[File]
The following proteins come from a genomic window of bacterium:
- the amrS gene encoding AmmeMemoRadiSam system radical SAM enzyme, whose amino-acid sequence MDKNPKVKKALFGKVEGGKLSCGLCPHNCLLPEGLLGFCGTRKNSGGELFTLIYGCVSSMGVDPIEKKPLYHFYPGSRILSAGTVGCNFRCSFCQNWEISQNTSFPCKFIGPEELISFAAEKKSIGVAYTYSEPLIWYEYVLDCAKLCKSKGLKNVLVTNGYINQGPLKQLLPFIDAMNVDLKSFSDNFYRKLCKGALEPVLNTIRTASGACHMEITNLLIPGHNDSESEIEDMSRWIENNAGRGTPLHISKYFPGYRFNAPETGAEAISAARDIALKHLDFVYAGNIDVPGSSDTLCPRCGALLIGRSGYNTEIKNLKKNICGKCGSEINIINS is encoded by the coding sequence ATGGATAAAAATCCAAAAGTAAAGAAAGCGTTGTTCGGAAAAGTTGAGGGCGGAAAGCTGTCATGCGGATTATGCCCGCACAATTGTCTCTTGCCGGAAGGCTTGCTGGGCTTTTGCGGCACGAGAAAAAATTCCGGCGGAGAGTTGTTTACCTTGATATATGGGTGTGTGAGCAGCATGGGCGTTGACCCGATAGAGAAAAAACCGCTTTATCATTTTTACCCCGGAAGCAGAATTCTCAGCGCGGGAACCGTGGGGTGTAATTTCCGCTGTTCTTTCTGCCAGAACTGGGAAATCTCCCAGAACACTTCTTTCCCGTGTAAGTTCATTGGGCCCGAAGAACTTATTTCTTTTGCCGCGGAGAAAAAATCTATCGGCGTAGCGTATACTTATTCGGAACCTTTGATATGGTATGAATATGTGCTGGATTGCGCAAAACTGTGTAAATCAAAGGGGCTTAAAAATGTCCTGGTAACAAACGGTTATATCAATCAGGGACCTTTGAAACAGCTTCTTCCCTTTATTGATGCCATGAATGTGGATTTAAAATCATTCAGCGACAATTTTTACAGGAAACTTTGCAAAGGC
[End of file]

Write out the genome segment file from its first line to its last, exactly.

The following proteins come from a genomic window of bacterium:
- the amrS gene encoding AmmeMemoRadiSam system radical SAM enzyme, whose amino-acid sequence MDKNPKVKKALFGKVEGGKLSCGLCPHNCLLPEGLLGFCGTRKNSGGELFTLIYGCVSSMGVDPIEKKPLYHFYPGSRILSAGTVGCNFRCSFCQNWEISQNTSFPCKFIGPEELISFAAEKKSIGVAYTYSEPLIWYEYVLDCAKLCKSKGLKNVLVTNGYINQGPLKQLLPFIDAMNVDLKSFSDNFYRKLCKGALEPVLNTIRTASGACHMEITNLLIPGHNDSESEIEDMSRWIENNAGRGTPLHISKYFPGYRFNAPETGAEAISAARDIALKHLDFVYAGNIDVPGSSDTLCPRCGALLIGRSGYNTEIKNLKKNICGKCGSEINIINS is encoded by the coding sequence ATGGATAAAAATCCAAAAGTAAAGAAAGCGTTGTTCGGAAAAGTTGAGGGCGGAAAGCTGTCATGCGGATTATGCCCGCACAATTGTCTCTTGCCGGAAGGCTTGCTGGGCTTTTGCGGCACGAGAAAAAATTCCGGCGGAGAGTTGTTTACCTTGATATATGGGTGTGTGAGCAGCATGGGCGTTGACCCGATAGAGAAAAAACCGCTTTATCATTTTTACCCCGGAAGCAGAATTCTCAGCGCGGGAACCGTGGGGTGTAATTTCCGCTGTTCTTTCTGCCAGAACTGGGAAATCTCCCAGAACACTTCTTTCCCGTGTAAGTTCATTGGGCCCGAAGAACTTATTTCTTTTGCCGCGGAGAAAAAATCTATCGGCGTAGCGTATACTTATTCGGAACCTTTGATATGGTATGAATATGTGCTGGATTGCGCAAAACTGTGTAAATCAAAGGGGCTTAAAAATGTCCTGGTAACAAACGGTTATATCAATCAGGGACCTTTGAAACAGCTTCTTCCCTTTATTGATGCCATGAATGTGGATTTAAAATCATTCAGCGACAATTTTTACAGGAAACTTTGCAAAGGC